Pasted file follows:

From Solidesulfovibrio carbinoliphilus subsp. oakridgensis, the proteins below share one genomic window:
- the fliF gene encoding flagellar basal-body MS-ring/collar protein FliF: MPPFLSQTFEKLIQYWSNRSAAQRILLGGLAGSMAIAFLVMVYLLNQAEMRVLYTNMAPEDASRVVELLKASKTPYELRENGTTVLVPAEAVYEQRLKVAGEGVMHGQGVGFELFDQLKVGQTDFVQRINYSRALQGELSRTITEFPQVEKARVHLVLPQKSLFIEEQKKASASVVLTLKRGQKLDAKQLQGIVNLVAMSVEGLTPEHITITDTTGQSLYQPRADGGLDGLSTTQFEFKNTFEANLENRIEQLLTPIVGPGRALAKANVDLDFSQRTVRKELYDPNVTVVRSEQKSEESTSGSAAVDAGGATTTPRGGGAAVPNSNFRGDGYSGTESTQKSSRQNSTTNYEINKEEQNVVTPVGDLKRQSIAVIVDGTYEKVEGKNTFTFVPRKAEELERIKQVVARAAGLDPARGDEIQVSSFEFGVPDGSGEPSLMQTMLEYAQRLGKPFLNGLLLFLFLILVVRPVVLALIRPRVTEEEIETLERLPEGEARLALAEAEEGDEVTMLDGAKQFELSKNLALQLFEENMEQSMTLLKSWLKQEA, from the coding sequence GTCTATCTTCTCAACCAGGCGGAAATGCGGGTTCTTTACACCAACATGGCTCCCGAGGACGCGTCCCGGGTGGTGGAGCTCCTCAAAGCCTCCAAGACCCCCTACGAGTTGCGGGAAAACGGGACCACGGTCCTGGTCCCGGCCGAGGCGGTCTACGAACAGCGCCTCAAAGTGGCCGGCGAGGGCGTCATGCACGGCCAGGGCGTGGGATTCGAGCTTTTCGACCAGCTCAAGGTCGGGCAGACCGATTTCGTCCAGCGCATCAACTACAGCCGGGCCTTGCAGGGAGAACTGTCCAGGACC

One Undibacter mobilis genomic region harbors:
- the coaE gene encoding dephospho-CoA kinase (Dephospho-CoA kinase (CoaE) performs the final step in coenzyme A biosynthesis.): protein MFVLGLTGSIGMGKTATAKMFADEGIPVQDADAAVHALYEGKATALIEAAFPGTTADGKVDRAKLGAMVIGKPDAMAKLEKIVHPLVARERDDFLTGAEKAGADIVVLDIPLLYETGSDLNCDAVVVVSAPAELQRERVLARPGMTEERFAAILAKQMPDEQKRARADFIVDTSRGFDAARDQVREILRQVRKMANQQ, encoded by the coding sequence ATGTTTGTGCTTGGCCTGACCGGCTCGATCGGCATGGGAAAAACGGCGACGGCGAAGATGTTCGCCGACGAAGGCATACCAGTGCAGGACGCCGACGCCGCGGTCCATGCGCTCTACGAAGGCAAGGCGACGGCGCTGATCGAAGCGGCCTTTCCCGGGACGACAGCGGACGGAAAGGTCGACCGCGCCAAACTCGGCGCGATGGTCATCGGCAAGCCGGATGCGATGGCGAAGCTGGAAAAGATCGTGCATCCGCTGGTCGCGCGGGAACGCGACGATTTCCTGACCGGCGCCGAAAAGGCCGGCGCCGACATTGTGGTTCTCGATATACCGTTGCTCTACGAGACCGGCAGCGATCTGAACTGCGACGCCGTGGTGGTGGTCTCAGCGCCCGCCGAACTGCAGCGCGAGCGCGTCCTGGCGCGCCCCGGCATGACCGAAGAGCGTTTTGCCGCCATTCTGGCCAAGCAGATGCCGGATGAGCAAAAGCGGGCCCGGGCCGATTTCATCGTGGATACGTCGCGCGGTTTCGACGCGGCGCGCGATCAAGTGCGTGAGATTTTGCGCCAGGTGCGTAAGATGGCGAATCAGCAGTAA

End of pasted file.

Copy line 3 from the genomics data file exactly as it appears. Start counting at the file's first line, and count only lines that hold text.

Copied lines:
One Undibacter mobilis genomic region harbors: